By Danny Schrafel
A World War II veteran from Huntington Station is being remembered for his service to local veterans after he died suddenly Jan. 22 in a car crash on East Jericho Turnpike.
Salvatore Tornatore, 94, was deeply involved in the Disabled American Veterans (DAV) and served on the organization’s national board. He was a longtime member of the town’s Veterans Advisory Committee.
Second Precinct Det. Sgt. Jeffrey Walker said Tornatore’s car “slowly drove into the eastbound traffic” while he was driving westbound on East Jericho Turnpike near Engelke Avenue at 2:30 p.m., before he was hit head-on by a car-hauling tractor-trailer.
Tornatore may have become unconscious due to a medical incident before the crash, Walker said.
“There was no braking before the collision,” he said.
Frank McQuade, chief of the Huntington Manor Fire Department, said the full-size Cadillac Tornatore was driving was “totally crushed.”
“We pulled him out right away and started working on him,” he said.
Huntington Community First Aid Squad volunteers soon joined the rescue effort and performed CPR at the scene, but Tornatore succumbed to his injuries.
Tornatore’s service to veterans, especially those with disabilities, was his life’s calling, friends and colleagues said.
DAV national Adjutant and CEO Mark Burgess said Tornatore “dedicated his life to serving fellow veterans.”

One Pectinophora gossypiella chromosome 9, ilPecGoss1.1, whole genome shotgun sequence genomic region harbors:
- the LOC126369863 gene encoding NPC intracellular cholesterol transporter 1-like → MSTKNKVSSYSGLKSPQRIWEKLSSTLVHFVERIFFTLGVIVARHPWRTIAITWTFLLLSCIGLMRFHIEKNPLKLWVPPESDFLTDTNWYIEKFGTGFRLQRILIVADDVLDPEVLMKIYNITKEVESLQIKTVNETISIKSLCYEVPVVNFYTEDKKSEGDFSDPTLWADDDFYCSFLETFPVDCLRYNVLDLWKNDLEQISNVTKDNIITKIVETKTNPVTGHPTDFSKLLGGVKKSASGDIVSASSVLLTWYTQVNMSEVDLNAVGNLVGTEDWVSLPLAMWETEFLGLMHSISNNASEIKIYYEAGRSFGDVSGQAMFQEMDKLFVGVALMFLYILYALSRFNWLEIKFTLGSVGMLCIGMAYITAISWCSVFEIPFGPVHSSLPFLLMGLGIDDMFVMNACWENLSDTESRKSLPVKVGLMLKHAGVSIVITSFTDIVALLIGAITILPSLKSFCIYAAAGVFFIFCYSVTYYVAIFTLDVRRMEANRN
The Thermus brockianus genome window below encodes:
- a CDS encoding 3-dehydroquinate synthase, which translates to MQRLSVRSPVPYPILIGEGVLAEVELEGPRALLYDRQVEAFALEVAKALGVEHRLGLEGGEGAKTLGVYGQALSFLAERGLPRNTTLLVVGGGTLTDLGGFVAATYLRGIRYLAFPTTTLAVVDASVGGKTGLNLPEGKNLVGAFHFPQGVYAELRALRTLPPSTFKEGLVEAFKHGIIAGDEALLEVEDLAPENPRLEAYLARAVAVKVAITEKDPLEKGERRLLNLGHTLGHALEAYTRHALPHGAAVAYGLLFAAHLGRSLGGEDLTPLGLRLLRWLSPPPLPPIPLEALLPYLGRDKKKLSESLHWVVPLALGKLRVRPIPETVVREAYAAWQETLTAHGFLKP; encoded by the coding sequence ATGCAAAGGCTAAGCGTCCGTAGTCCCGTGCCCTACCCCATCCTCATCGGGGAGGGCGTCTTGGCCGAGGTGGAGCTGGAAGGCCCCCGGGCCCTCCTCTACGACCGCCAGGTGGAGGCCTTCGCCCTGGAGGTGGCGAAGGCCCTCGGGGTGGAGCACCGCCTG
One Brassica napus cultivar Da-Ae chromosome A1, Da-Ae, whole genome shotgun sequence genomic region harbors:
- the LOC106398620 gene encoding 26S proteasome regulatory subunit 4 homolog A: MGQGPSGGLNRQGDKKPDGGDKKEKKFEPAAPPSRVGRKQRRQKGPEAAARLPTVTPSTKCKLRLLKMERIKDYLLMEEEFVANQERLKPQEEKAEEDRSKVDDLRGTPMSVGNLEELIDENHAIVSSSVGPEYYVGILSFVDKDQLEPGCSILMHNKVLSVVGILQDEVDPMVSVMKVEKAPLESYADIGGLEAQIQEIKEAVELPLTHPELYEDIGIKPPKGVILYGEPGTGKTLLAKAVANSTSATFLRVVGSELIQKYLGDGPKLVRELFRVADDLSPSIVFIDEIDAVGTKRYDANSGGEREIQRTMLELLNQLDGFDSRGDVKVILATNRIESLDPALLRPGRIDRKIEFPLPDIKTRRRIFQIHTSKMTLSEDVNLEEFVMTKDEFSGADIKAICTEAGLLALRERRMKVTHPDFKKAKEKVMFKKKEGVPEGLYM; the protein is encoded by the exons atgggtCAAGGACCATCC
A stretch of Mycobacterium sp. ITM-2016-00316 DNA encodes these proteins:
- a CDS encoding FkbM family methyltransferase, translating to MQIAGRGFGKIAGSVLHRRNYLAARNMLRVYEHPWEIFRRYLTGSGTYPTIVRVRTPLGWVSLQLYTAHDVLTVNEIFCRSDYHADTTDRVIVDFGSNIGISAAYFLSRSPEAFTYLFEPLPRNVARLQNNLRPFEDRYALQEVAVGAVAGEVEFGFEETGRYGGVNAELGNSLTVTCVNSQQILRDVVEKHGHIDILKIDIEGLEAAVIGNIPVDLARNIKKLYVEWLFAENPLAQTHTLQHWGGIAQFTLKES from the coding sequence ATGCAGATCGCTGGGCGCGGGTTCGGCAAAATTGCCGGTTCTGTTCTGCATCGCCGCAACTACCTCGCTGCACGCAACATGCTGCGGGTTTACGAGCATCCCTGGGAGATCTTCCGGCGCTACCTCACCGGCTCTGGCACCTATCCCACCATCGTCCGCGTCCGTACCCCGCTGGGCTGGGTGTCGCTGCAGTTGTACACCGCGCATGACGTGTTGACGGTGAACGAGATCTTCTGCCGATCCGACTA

“He was active and served on many committees at the DAV Department of New York and was beloved by all who knew him. America has lost a treasure in Sal – he was truly part of America’s Greatest Generation,” he said.
“Sal was not only a dedicated DAV member, but he volunteered at the Northport VA, including delivering presents to patients on Christmas morning,” added DAV Department of New York Adjutant Don Sioss. “He also was concerned for returning Vietnam veterans and more recently Iraq and Afghanistan veterans and mentored them. His presence in New York will be sorely missed.”
This Veterans Day, the town honored Tornatore with the Len Totora Jr. award, named after the late Korean War veteran and businessman.
Carol Rocco, the town’s coordinator of Veteran’s Affairs, said it was “his love” to help disabled veterans.
“He had a burning in his gut to help veterans that kept him so focused and vital,” she said. “It kept him young.”
Since March 2002, he served on the town’s Veterans Advisory Committee and had “unbelievable energy” into his mid-90s. For instance, while he was in rehab recovering from a fall, he checked himself out of the hospital to attend the dedication of the DAV memorial in Washington, D.C. this October.
Rich Kitson, a longtime friend who works as the chief of voluntary service at the VA, said he got to know Tornatore well through his DAV work. He said Tornatore had taken the Jan. 13 death of Dennis Krulder, a DAV national leader and Vietnam veteran, particularly hard. Now, the VA community is grappling with the absence of both.
“If anyone believes in a higher power… at 94 years of age, what’s better to have his mentor with him?” Kitson said. “It’s just unreal that they went a week or two [of] each other.”
Despite a generational gap with many of the veterans, Kitson said Tornatore and the younger service members always clicked. His connection with Vietnam veterans was particularly cherished.
Visitation is Thursday, Jan. 29, 2-4 and 7-9 p.m. at A.L. Jacobsen Funeral Home, Huntington Station. A 9:30 a.m. funeral Mass will be celebrated at St. Hugh of Lincoln R.C. Church on Friday, followed by burial at St. Charles Cemetery.